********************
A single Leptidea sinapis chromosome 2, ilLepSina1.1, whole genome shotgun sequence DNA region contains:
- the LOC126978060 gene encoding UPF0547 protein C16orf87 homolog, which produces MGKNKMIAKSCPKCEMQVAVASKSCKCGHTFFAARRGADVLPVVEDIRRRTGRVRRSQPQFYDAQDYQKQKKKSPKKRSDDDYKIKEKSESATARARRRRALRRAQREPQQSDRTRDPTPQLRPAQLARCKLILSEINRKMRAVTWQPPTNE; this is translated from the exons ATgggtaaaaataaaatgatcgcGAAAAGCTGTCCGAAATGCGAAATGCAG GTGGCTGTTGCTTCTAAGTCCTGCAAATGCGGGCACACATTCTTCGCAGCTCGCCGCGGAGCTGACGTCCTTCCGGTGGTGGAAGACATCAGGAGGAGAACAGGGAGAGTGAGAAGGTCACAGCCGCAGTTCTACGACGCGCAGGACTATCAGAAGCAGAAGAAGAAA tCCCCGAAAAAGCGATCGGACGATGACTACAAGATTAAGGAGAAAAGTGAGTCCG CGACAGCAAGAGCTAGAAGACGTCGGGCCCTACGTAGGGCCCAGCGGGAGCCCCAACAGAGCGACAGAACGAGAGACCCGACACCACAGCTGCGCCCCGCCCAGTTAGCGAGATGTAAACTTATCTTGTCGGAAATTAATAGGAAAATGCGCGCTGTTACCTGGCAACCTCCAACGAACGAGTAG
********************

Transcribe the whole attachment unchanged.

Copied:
A single Leptidea sinapis chromosome 2, ilLepSina1.1, whole genome shotgun sequence DNA region contains:
- the LOC126978060 gene encoding UPF0547 protein C16orf87 homolog, which produces MGKNKMIAKSCPKCEMQVAVASKSCKCGHTFFAARRGADVLPVVEDIRRRTGRVRRSQPQFYDAQDYQKQKKKSPKKRSDDDYKIKEKSESATARARRRRALRRAQREPQQSDRTRDPTPQLRPAQLARCKLILSEINRKMRAVTWQPPTNE; this is translated from the exons ATgggtaaaaataaaatgatcgcGAAAAGCTGTCCGAAATGCGAAATGCAG GTGGCTGTTGCTTCTAAGTCCTGCAAATGCGGGCACACATTCTTCGCAGCTCGCCGCGGAGCTGACGTCCTTCCGGTGGTGGAAGACATCAGGAGGAGAACAGGGAGAGTGAGAAGGTCACAGCCGCAGTTCTACGACGCGCAGGACTATCAGAAGCAGAAGAAGAAA tCCCCGAAAAAGCGATCGGACGATGACTACAAGATTAAGGAGAAAAGTGAGTCCG CGACAGCAAGAGCTAGAAGACGTCGGGCCCTACGTAGGGCCCAGCGGGAGCCCCAACAGAGCGACAGAACGAGAGACCCGACACCACAGCTGCGCCCCGCCCAGTTAGCGAGATGTAAACTTATCTTGTCGGAAATTAATAGGAAAATGCGCGCTGTTACCTGGCAACCTCCAACGAACGAGTAG